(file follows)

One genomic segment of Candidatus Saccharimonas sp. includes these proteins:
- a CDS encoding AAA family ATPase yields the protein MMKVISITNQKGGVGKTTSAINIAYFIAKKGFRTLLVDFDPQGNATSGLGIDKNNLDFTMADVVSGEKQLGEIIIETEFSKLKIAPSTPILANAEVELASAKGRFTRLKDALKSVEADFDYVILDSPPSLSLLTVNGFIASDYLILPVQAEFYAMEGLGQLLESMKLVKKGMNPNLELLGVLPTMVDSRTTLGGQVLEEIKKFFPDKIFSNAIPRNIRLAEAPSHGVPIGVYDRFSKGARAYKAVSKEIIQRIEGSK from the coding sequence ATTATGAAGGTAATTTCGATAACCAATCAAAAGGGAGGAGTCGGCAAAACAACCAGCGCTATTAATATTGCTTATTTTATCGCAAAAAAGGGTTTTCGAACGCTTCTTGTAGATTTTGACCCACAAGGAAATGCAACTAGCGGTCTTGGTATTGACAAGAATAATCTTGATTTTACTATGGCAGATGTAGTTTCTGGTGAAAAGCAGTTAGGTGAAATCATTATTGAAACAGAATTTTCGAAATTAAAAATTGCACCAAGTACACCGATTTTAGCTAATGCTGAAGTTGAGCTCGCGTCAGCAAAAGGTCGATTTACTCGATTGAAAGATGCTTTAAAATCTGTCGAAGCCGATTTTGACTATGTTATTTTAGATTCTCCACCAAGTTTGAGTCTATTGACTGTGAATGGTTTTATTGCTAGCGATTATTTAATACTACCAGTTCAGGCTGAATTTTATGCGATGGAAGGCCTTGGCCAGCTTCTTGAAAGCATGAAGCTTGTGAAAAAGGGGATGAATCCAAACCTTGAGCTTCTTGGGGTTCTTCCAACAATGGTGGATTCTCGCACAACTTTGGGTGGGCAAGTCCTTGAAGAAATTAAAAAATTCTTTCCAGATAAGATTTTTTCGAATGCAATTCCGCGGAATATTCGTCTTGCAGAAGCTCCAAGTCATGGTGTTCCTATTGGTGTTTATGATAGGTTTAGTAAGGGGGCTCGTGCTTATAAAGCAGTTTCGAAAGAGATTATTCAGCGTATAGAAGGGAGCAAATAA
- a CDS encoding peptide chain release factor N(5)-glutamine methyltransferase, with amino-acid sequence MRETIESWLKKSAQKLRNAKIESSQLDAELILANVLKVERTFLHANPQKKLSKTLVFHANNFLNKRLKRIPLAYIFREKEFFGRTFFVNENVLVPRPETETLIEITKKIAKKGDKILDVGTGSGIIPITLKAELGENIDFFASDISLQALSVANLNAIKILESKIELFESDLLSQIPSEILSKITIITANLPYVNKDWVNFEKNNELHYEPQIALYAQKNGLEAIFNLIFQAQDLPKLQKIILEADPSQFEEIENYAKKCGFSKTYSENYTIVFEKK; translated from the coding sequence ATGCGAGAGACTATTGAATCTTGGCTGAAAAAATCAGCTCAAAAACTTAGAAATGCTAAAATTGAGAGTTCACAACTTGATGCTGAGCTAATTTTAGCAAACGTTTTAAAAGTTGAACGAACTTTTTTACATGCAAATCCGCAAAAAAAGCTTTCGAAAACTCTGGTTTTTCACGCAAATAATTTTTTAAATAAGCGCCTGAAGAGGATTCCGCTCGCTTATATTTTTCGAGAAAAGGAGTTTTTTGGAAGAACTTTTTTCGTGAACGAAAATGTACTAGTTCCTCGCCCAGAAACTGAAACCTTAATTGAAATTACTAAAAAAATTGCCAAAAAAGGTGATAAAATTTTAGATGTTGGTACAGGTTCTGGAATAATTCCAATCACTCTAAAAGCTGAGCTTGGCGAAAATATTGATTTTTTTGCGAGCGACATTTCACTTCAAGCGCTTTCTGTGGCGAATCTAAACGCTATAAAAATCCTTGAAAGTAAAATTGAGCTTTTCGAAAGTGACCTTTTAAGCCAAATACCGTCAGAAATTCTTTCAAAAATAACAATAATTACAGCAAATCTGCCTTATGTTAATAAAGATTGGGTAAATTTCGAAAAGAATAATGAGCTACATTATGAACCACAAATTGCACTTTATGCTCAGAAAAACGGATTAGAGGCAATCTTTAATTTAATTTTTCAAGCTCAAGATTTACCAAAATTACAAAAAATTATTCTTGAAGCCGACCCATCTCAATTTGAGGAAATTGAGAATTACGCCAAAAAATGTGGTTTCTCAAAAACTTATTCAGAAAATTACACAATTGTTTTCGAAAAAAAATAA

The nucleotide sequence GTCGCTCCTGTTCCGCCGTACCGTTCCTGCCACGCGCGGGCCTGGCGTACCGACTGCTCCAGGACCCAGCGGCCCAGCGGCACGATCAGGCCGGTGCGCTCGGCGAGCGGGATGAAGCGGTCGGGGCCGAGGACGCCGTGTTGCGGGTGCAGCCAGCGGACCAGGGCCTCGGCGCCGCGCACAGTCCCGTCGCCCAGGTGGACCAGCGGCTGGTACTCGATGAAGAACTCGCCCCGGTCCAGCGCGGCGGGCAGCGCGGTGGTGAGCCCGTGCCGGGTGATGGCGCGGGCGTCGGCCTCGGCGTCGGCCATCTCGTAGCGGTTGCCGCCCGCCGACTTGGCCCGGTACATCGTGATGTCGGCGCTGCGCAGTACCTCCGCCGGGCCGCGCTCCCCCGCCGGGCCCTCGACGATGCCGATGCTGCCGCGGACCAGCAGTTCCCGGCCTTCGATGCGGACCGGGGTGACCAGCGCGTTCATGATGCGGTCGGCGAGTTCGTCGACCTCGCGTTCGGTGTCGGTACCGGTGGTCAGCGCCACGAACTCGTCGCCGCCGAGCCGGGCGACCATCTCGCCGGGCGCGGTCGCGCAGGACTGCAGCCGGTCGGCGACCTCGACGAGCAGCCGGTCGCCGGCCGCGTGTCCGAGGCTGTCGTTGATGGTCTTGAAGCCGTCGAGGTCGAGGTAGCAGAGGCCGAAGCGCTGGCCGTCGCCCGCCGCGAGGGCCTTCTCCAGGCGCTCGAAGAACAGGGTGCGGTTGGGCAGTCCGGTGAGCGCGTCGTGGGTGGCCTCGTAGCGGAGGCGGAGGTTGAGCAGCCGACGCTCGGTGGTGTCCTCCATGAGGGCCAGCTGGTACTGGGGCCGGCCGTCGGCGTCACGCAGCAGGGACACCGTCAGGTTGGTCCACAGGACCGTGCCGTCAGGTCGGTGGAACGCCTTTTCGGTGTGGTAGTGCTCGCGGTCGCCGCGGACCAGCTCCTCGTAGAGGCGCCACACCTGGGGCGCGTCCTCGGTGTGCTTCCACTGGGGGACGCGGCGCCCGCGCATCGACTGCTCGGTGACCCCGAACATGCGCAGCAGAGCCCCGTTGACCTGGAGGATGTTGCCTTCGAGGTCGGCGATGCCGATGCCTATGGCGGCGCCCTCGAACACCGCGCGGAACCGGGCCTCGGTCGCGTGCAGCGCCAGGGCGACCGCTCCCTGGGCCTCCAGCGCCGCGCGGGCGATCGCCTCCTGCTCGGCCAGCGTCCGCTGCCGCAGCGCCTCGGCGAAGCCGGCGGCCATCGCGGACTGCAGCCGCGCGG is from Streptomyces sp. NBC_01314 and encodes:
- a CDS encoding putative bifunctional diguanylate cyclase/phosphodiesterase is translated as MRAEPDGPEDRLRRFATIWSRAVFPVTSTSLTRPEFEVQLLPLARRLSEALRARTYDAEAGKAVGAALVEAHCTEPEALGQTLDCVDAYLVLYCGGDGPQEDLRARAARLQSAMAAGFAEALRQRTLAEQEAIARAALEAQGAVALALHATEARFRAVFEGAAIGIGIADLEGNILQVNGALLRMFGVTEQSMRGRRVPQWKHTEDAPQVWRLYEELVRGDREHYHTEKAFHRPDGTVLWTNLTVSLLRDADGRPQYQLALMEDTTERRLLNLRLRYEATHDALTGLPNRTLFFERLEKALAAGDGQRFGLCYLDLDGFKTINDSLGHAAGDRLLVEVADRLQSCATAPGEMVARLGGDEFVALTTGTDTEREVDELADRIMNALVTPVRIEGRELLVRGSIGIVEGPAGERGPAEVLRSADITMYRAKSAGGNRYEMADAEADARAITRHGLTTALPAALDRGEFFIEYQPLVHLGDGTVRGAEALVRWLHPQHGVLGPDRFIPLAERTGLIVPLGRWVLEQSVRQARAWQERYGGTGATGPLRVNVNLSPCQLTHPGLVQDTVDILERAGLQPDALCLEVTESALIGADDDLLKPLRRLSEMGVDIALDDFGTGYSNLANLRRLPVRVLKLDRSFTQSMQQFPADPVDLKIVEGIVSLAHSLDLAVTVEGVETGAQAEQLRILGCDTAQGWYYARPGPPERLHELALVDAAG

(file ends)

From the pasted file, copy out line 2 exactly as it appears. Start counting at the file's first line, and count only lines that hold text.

- a CDS encoding AAA family ATPase yields the protein MMKVISITNQKGGVGKTTSAINIAYFIAKKGFRTLLVDFDPQGNATSGLGIDKNNLDFTMADVVSGEKQLGEIIIETEFSKLKIAPSTPILANAEVELASAKGRFTRLKDALKSVEADFDYVILDSPPSLSLLTVNGFIASDYLILPVQAEFYAMEGLGQLLESMKLVKKGMNPNLELLGVLPTMVDSRTTLGGQVLEEIKKFFPDKIFSNAIPRNIRLAEAPSHGVPIGVYDRFSKGARAYKAVSKEIIQRIEGSK from the coding sequence ATTATGAAGGTAATTTCGATAACCAATCAAAAGGGAGGAGTCGGCAAAACAACCAGCGCTATTAATATTGCTTATTTTATCGCAAAAAAGGGTTTTCGAACGCTTCTTGTAGATTTTGACCCACAAGGAAATGCAACTAGCGGTCTTGGTATTGACAAGAATAATCTTGATTTTACTATGGCAGATGTAGTTTCTGGTGAAAAGCAGTTAGGTGAAATCATTATTGAAACAGAATTTTCGAAATTAAAAATTGCACCAAGTACACCGATTTTAGCTAATGCTGAAGTTGAGCTCGCGTCAGCAAAAGGTCGATTTACTCGATTGAAAGATGCTTTAAAATCTGTCGAAGCCGATTTTGACTATGTTATTTTAGATTCTCCACCAAGTTTGAGTCTATTGACTGTGAATGGTTTTATTGCTAGCGATTATTTAATACTACCAGTTCAGGCTGAATTTTATGCGATGGAAGGCCTTGGCCAGCTTCTTGAAAGCATGAAGCTTGTGAAAAAGGGGATGAATCCAAACCTTGAGCTTCTTGGGGTTCTTCCAACAATGGTGGATTCTCGCACAACTTTGGGTGGGCAAGTCCTTGAAGAAATTAAAAAATTCTTTCCAGATAAGATTTTTTCGAATGCAATTCCGCGGAATATTCGTCTTGCAGAAGCTCCAAGTCATGGTGTTCCTATTGGTGTTTATGATAGGTTTAGTAAGGGGGCTCGTGCTTATAAAGCAGTTTCGAAAGAGATTATTCAGCGTATAGAAGGGAGCAAATAA